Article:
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SEC’s Review of Accredited Investor Definition: Implications for Private Funds

The SEC staff report may lead to a revised definition which could create challenges for private funds’ investor qualification procedures and compliance program.
6 minute read
January 24, 2024

For private funds, the Securities and Exchange Commission’s (SEC) recent review and staff report of the accredited investor definition merits careful attention. It presents both potential benefits and challenges for your fund’s investor qualification procedures and compliance program.

The SEC is mandated by the Dodd-Frank Act to review the accredited investor definition every four years to help ensure that it protects investors and reflects market realities. During the most recent review in 2020, significant amendments expanded the accredited investor definition. The staff report is an indication that the SEC is now considering additional changes.

Current Accredited Investor Definition

Securities offerings for private funds can be exempt from SEC registration if only offered to or purchased by accredited investors allowing for simplification of the fundraising process. Qualifications for accredited investors are based on criteria such as income, wealth and financial market sophistication.

Investors typically qualify as accredited if they meet one or more of the following:

Certain entities, including corporations, trusts, and 501(c)(3) organizations, can also qualify if they have assets of $5 million. Investment advisers and financial institutions such as banks, insurance companies, SEC registered broker dealers and others as defined in current regulations also qualify[1].

The accredited investor definition has been amended four times since 1982:

Private funds, such as hedge funds and private equity funds, typically are open only to accredited and qualified clients[2]. These types of investors have traditionally been viewed as better able to understand the complexity and risks associated with private funds.

Contemplated Revisions

The staff report indicates that the SEC believes the existing definition, based primarily on income and net worth, may not be the best indication for acceptance of and ability to sustain loss of investments.

It addresses some potential changes, including adjusting minimum thresholds to reflect current market conditions and expanding the definition beyond income and net worth thresholds as well as excluding retirement assets.

Considering further adjustments to the accredited investor definition will impact the type of investors that may invest in private funds. If amended, the filtering and verification processes for exclusion of investors who no longer meet the accredited and qualified requirements currently administered by private funds will need adjustments, creating compliance and operational complexity with potential authentication and qualification errors.

The SEC is seeking public comment on the following key potential changes to the definition of an accredited investor, which determines who can invest in private offerings without certain investor protections. The SEC is considering these examples based on industry feedback:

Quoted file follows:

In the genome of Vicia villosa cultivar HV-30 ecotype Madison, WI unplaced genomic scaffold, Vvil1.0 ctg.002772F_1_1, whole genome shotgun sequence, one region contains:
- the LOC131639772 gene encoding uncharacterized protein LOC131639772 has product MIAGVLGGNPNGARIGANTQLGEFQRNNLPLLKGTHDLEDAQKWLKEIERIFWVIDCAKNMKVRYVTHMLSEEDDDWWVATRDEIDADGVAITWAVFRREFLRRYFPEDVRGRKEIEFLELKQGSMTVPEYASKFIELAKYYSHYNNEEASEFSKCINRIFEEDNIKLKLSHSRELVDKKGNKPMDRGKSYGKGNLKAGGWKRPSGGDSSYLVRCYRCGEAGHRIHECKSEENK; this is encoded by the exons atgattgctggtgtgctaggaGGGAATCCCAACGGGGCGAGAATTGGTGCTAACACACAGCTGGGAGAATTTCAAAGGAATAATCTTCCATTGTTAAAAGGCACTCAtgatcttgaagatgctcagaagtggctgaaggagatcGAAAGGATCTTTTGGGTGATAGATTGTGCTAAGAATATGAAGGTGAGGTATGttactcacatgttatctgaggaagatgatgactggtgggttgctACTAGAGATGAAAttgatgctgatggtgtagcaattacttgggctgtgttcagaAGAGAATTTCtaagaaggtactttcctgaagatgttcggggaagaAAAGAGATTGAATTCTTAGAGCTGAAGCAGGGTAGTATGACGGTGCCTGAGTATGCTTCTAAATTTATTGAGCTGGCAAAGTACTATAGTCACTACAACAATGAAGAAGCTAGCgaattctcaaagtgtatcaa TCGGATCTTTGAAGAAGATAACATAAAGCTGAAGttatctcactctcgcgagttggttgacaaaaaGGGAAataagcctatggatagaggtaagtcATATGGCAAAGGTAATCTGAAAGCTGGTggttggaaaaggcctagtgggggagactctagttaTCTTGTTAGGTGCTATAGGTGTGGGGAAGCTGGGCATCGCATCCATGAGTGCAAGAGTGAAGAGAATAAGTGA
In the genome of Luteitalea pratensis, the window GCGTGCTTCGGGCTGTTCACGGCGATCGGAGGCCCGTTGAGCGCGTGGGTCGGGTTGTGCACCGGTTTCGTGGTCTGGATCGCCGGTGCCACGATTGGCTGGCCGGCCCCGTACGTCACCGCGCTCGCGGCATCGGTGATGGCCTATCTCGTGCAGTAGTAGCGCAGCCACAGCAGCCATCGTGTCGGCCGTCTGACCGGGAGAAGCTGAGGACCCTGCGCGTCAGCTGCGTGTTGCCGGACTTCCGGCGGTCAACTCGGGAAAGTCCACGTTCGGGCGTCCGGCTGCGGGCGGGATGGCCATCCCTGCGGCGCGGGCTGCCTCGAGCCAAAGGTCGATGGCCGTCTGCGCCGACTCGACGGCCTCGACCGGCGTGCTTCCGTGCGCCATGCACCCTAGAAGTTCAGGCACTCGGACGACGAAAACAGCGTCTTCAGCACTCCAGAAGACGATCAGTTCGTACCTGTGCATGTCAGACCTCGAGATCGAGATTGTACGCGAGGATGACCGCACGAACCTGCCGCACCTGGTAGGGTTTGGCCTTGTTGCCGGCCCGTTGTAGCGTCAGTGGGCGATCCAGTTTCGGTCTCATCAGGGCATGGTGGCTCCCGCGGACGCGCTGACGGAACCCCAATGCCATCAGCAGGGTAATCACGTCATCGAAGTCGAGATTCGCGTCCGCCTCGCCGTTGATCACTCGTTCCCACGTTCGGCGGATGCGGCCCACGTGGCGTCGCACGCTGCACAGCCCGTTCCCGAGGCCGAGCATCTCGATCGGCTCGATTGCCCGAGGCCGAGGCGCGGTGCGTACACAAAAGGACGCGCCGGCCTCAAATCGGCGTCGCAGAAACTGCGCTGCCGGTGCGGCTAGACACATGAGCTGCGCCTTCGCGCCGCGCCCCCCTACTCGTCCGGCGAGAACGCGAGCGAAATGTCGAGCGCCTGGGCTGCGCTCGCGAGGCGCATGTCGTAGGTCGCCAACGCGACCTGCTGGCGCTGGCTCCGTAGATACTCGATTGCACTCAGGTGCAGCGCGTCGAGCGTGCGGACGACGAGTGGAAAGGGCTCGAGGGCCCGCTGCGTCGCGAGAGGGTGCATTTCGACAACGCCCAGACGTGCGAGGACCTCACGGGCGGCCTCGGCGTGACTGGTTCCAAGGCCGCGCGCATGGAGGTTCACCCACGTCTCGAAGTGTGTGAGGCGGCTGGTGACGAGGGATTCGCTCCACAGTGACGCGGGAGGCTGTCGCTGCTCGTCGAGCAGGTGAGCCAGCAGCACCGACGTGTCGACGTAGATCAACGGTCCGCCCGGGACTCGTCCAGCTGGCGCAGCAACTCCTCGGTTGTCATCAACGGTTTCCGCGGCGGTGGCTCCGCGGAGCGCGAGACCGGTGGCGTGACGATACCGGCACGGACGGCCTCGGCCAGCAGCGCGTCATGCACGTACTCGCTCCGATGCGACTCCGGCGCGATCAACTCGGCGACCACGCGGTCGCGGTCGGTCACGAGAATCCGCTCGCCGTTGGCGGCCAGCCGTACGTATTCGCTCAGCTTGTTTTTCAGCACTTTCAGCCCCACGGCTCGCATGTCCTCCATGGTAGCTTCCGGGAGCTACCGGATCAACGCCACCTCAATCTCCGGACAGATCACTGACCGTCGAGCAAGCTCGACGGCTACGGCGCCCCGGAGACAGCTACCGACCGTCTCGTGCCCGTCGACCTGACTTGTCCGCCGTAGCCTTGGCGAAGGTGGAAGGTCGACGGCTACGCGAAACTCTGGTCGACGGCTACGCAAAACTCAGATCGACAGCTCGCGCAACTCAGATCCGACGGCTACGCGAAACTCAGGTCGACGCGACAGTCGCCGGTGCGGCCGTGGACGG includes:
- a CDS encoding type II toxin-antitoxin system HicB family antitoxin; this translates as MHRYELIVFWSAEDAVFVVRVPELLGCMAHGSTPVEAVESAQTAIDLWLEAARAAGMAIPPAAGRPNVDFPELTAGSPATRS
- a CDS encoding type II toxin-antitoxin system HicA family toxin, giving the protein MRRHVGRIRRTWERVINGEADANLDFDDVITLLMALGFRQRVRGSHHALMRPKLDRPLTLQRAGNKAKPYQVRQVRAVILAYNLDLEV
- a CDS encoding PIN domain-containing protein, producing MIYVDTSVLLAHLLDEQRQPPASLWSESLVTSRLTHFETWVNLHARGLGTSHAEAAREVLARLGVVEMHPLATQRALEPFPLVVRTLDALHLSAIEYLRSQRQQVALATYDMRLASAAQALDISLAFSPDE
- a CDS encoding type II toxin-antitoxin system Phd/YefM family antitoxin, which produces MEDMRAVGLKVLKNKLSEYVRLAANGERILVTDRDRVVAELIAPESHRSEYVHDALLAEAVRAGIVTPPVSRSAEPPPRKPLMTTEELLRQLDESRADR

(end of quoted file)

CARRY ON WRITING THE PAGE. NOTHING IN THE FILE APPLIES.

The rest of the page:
Financial thresholds: Adjusting the income and net worth thresholds for inflation or replacing them with alternative measures of sophistication.

Professional credentials: Whether the use of professional credentials and/or experience in financial and business matters as a qualifier for accredited status is justified, as this still leaves some with concerns about both suitability and potential loopholes.

Investor protection: Balancing access to capital with investor protection is a key concern, with some arguing the current definition is over-inclusive and others arguing it excludes financially sophisticated individuals who lack wealth.

Disparities: Some commenters raise concerns about geographic and racial/ethnic disparities in access to accreditation and propose changes to address them.

While the SEC considers industry feedback and determines whether updates to the definition are warranted, advisers to private funds should proactively consider potential changes by monitoring the review process for definition updates. Advisers should consider their specific investor types (e.g., institutional investors, endowment family offices) and thoughtfully review for changes to their placement process.

Weaver Can Help

Weaver’s dedicated investment adviser compliance practice supports private funds in navigating the evolving regulatory landscape. Let us work with you to help ensure your compliance program remains effective and adaptable in the evolving regulatory landscape. We can assist with:

For more information and to find out how Weaver can assist private funds advisers prepare for examinations, review disclosures, analyze their compliance programs for conflicts of interest and adherence to SEC requirements, contact us. We are here to help.


[1] The SEC has a full list of accredited investor types in the frequently asked questions about exempt offerings found here

[2] Rule 205-3 of the Advisers Act permits investment advisers to receive performance-based compensation when the client is “qualified client” allowing for performance fees and distributions of carried interest. A qualified client will be a client that has at least $1.1 mission in assets under management with the investment adviser immediately after entering in the advisory contract or has a net worth that an investment adviser reasonably believes to be in excess of $2.2 million immediately prior to entering into the advisory contract.

A qualified client also includes a “qualified purchaser” as defined in the Investment Company Act of 1940 section 2(a)(51)(A).